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Power Outages and Community Health: a Narrative Review


Purpose of Review

Power outages, a common and underappreciated consequence of natural disasters, are increasing in number and severity due to climate change and aging electricity grids. This narrative review synthesizes the literature on power outages and health in communities.

Recent Findings

We searched Google Scholar and PubMed for English language studies with titles or abstracts containing “power outage” or “blackout.” We limited papers to those that explicitly mentioned power outages or blackouts as the exposure of interest for health outcomes among individuals living in the community. We also used the reference list of these studies to identify additional studies. The final sample included 50 articles published between 2004 and 2020, with 17 (34%) appearing between 2016 and 2020. Exposure assessment remains basic and inconsistent, with 43 (86%) of studies evaluating single, large-scale power outages. Few studies used spatial and temporal control groups to assess changes in health outcomes attributable to power outages. Recent research linked data from electricity providers on power outages in space and time and included factors such as number of customers affected and duration to estimate exposure.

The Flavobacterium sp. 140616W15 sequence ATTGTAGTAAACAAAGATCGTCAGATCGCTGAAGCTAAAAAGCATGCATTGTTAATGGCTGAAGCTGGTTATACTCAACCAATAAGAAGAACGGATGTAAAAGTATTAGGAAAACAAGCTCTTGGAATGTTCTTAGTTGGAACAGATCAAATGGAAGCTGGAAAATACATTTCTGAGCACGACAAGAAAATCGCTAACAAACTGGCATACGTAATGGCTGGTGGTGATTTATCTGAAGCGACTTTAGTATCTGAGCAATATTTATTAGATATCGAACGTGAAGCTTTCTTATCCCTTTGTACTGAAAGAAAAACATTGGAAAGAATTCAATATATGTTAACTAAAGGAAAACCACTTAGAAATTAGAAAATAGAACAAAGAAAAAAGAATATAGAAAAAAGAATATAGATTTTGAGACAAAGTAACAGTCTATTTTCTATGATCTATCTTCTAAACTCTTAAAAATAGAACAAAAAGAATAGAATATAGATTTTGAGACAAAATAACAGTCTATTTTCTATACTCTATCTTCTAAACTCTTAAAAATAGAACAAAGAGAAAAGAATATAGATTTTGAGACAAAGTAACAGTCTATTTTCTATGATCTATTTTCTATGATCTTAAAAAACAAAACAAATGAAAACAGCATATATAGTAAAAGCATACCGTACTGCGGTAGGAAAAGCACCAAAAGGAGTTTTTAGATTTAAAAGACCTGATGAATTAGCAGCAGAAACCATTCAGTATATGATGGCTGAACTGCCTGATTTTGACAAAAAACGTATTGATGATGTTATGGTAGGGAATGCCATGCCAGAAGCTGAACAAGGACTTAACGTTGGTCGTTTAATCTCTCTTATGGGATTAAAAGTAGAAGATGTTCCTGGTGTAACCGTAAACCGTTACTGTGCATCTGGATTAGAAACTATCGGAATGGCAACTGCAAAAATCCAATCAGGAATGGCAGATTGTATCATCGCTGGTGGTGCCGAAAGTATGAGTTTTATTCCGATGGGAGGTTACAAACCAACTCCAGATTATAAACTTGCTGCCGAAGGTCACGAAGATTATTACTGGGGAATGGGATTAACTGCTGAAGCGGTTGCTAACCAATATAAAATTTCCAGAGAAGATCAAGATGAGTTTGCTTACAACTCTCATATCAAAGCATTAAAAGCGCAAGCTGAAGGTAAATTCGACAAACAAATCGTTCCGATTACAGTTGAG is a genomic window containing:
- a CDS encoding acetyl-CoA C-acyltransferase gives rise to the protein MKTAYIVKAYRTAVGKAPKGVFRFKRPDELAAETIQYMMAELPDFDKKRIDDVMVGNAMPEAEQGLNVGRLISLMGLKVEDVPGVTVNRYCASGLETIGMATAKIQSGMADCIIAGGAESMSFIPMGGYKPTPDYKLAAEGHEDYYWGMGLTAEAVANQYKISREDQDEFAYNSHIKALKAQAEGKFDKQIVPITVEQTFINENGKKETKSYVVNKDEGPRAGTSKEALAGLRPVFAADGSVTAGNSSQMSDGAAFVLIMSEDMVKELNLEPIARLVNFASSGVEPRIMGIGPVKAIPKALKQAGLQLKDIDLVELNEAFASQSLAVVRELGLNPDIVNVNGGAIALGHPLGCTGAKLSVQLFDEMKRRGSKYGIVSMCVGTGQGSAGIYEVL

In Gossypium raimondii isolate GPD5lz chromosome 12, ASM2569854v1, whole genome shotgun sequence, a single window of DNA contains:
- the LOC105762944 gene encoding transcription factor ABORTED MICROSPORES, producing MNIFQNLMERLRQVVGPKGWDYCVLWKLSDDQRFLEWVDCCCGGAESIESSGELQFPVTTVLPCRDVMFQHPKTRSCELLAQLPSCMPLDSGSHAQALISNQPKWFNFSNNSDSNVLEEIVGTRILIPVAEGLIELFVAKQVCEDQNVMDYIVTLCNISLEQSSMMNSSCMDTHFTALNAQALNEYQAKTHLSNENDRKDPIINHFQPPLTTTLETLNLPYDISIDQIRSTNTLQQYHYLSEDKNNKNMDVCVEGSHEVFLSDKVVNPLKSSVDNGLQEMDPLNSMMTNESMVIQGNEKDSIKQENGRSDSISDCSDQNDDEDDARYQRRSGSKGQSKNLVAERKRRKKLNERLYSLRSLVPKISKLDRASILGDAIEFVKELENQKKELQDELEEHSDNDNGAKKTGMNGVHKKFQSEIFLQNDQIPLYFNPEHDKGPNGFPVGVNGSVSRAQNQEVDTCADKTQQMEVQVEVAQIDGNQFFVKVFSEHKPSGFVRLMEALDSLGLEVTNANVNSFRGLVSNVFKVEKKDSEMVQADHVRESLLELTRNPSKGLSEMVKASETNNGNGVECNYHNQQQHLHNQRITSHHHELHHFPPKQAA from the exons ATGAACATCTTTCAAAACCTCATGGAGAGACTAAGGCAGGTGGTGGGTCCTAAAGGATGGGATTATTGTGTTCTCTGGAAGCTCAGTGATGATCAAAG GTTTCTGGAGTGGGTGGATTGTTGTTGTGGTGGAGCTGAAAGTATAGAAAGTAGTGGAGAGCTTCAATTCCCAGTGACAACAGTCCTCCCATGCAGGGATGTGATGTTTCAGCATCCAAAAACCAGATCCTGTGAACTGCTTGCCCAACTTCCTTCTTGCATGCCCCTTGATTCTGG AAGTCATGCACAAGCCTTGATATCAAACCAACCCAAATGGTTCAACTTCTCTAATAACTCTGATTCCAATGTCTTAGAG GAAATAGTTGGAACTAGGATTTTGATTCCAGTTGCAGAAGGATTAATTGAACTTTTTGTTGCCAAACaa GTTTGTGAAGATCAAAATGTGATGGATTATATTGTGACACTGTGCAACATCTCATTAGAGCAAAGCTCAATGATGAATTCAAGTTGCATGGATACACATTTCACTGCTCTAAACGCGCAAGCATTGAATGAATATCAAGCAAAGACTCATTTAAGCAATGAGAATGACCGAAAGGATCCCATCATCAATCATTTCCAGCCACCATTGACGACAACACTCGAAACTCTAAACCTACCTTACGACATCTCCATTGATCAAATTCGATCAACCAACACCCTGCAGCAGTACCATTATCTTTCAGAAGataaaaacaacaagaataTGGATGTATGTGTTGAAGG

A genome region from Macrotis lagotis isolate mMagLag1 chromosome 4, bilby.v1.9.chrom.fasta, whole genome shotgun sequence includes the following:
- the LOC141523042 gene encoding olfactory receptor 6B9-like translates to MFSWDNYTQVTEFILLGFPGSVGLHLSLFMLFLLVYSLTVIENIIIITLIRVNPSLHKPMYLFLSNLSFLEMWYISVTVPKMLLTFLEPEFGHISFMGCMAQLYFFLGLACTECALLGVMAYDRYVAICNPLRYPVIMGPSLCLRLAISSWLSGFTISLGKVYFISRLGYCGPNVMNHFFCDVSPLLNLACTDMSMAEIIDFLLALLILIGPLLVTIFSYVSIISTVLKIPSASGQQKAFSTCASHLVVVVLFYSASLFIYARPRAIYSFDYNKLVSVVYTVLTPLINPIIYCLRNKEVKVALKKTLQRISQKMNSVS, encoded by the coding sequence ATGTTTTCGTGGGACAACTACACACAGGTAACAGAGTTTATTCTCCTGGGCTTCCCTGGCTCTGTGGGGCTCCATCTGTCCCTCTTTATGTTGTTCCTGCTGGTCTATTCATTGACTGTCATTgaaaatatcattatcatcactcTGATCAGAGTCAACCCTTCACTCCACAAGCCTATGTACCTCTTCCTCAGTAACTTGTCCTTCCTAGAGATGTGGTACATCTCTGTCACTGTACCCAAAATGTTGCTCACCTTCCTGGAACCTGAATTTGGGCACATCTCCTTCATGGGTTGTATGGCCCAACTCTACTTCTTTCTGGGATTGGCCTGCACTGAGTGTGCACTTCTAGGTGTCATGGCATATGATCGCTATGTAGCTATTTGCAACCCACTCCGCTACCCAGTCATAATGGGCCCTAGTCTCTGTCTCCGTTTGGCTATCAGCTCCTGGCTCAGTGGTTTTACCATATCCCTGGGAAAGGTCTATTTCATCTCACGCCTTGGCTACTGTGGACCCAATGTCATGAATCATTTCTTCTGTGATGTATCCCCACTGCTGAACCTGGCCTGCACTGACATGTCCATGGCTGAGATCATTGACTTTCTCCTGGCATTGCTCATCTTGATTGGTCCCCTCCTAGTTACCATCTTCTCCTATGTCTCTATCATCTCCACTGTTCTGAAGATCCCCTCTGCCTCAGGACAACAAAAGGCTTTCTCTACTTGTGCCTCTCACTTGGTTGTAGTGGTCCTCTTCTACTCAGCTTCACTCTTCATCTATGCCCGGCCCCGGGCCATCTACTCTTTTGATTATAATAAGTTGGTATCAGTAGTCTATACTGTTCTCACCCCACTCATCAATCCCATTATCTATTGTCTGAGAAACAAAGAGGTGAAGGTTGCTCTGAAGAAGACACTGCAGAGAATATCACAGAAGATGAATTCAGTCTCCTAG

The existing literature suggests that power outages have important health consequences ranging from carbon monoxide poisoning, temperature-related illness, gastrointestinal illness, and mortality to all-cause, cardiovascular, respiratory, and renal disease hospitalizations, especially for individuals relying on electricity-dependent medical equipment. Nonetheless the studies are limited, and more work is needed to better define and capture the relevant exposures and outcomes. Studies should consider modifying factors such as socioeconomic and other vulnerabilities as well as how community resiliency can minimize the adverse impacts of widespread major power outages.

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Papers of particular interest, published recently, have been highlighted as: • Of importance •• Of major importance

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Dr. Casey received funding from a National Institutes of Environmental Health Sciences R00 ES027023 and NIEHS P30 ES009089. Dr. Kiang received funding from National Institute on Drug Abuse K99 DA051534.

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Correspondence to Joan A. Casey.

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Casey, J.A., Fukurai, M., Hernández, D. et al. Power Outages and Community Health: a Narrative Review. Curr Envir Health Rpt 7, 371–383 (2020).

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  • Power outage
  • Blackout
  • Natural disasters
  • Energy insecurity
  • Carbon monoxide poisoning
  • Durable medical equipment